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    ABSTRACT: Magnetization reversal and the effect of patterning have been investigated in full-film and dot arrays of Co/Pd multilayers, using the first-order reversal curve and scanning electron microscopy with polarization analysis techniques. The effect of patterning is most pronounced in low sputtering pressure films, where the size of contiguous domains is larger than the dot size. Upon patterning, each dot must have its own domain nucleation site and domain propagation is limited within the dot. In graded anisotropy samples, the magnetically soft layer facilitates the magnetization reversal, once the reverse domains have nucleated.
    Journal of Applied Physics 05/2011; · 2.21 Impact Factor
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    ABSTRACT: We report deposition-order-dependent, and depth-dependent, magnetization reversal in Co/Pd with graded anisotropy, which are technologically important as they address both writability and thermal stability challenges. Multilayers of [Co(0.4nm)/Pd(0.6nm)]60 have been deposited by sputtering, where the Ar pressure has been varied from 5 to 12 and 20 mtorr in type A samples and in the reverse order in type B samples. An extensive set of structural and magnetization reversal studies with depth-resolution has been performed using XRD, cross-sectional TEM, magnetometry, PNR and XMCD. In type A samples, due to the larger grain size, lower interfacial roughness and less disorder in the magnetically softer layer, magnetization reversal proceeds via domain nucleation, propagation, and annihilation. Type B samples show a more localized reversal. Layers grown at higher pressure contain more disorder and rougher interfaces, which is carried into the magnetically softer layers deposited on top, thus impeding domain movement.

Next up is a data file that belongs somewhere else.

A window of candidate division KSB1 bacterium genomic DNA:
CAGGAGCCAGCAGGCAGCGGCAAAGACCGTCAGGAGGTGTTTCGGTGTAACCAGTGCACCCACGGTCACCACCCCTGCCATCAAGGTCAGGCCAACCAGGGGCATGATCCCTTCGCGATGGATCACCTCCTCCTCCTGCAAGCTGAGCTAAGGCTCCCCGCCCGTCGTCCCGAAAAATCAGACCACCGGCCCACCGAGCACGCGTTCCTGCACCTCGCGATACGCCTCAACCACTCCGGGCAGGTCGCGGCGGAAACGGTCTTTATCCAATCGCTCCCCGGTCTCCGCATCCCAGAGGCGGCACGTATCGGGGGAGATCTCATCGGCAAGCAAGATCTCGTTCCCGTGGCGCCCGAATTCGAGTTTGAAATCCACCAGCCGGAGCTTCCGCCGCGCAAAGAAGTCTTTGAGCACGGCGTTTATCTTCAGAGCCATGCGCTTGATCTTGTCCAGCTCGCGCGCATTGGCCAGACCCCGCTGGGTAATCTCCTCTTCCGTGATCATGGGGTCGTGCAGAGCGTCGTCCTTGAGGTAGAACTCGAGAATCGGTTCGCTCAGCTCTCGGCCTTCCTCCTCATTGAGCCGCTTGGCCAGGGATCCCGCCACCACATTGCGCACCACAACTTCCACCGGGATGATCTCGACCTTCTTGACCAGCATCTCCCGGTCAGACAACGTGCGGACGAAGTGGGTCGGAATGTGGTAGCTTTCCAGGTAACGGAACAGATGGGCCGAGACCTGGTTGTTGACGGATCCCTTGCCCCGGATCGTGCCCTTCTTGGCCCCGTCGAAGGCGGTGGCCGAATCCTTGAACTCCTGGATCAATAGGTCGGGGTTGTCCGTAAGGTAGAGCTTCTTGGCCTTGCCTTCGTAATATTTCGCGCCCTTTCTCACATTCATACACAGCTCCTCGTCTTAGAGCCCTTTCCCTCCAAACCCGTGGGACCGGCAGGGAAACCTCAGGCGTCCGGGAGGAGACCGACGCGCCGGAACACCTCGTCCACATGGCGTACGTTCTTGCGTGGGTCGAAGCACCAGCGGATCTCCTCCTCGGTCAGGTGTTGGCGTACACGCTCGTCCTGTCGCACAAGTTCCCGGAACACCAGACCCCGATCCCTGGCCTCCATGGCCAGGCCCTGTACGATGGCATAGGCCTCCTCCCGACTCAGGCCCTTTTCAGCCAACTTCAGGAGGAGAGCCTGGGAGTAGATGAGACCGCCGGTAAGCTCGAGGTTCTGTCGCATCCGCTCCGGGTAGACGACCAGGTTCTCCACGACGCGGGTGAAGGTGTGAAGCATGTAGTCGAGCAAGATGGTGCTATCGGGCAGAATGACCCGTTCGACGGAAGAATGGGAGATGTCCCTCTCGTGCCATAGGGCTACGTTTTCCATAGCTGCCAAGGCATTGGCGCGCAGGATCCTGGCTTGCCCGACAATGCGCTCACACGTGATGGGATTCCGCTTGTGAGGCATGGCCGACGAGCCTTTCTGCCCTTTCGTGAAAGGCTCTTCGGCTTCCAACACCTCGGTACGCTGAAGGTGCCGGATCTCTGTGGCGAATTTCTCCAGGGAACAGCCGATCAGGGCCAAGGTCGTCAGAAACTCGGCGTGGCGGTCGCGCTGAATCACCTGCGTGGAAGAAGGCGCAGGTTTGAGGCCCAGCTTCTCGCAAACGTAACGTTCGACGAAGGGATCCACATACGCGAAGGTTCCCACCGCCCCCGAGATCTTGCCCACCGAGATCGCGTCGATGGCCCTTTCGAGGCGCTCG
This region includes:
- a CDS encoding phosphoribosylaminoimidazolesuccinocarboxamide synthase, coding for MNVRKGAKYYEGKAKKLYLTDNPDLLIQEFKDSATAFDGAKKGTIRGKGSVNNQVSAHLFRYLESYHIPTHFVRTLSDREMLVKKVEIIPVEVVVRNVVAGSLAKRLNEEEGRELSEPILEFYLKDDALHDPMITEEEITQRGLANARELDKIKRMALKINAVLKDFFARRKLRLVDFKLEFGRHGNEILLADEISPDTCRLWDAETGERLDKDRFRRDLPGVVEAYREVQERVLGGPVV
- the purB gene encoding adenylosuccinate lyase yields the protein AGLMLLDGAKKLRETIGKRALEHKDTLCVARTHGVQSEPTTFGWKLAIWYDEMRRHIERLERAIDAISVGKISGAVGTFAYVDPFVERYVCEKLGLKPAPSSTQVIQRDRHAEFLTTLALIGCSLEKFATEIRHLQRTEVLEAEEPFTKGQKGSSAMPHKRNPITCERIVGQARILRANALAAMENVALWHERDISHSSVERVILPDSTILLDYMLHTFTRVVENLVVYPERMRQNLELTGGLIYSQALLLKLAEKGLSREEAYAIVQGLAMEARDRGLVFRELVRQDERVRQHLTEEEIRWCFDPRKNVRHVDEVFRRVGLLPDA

03/2011;
  • Microscopy and Microanalysis 01/2011; 17:1328-1329. · 2.50 Impact Factor
  • Microscopy and Microanalysis 08/2010; 16(S2):1462-1463. · 2.50 Impact Factor
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    ABSTRACT: Magnetic configurations in heterostructures are often difficult to probe when the magnetic entities are buried inside. In this study we have captured magnetic and magnetoresistance "fingerprints" of Co nanodiscs embedded in Co/Cu multilayered nanowires using a first-order reversal curve method. In 200nm diameter nanowires, the magnetic configurations can be tuned by adjusting the Co nanodisc aspect ratio. Nanowires with the thinnest Co nanodiscs exhibit single domain behavior, while those with thicker Co reverse via vortex states. A superposition of giant and anisotropic magnetoresistance is observed, which corresponds to the different magnetic configurations of the Co nanodiscs.